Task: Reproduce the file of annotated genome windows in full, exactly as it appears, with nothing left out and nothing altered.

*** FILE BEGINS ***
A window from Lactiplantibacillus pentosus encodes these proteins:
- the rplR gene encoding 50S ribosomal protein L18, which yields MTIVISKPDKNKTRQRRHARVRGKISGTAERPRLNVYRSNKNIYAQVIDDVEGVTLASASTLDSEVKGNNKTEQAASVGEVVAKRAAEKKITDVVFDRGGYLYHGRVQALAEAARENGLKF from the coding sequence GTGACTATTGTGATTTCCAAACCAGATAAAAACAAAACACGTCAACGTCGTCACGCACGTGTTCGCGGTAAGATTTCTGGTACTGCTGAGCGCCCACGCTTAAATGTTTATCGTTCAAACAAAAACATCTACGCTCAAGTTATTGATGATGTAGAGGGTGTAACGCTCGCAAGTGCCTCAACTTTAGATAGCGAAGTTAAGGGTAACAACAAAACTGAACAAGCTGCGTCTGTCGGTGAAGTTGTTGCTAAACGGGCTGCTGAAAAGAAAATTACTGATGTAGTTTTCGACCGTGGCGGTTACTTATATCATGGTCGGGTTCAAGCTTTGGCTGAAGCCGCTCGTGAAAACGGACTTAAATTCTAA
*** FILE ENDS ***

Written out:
A window from Lactiplantibacillus pentosus encodes these proteins:
- the rplR gene encoding 50S ribosomal protein L18, which yields MTIVISKPDKNKTRQRRHARVRGKISGTAERPRLNVYRSNKNIYAQVIDDVEGVTLASASTLDSEVKGNNKTEQAASVGEVVAKRAAEKKITDVVFDRGGYLYHGRVQALAEAARENGLKF from the coding sequence GTGACTATTGTGATTTCCAAACCAGATAAAAACAAAACACGTCAACGTCGTCACGCACGTGTTCGCGGTAAGATTTCTGGTACTGCTGAGCGCCCACGCTTAAATGTTTATCGTTCAAACAAAAACATCTACGCTCAAGTTATTGATGATGTAGAGGGTGTAACGCTCGCAAGTGCCTCAACTTTAGATAGCGAAGTTAAGGGTAACAACAAAACTGAACAAGCTGCGTCTGTCGGTGAAGTTGTTGCTAAACGGGCTGCTGAAAAGAAAATTACTGATGTAGTTTTCGACCGTGGCGGTTACTTATATCATGGTCGGGTTCAAGCTTTGGCTGAAGCCGCTCGTGAAAACGGACTTAAATTCTAA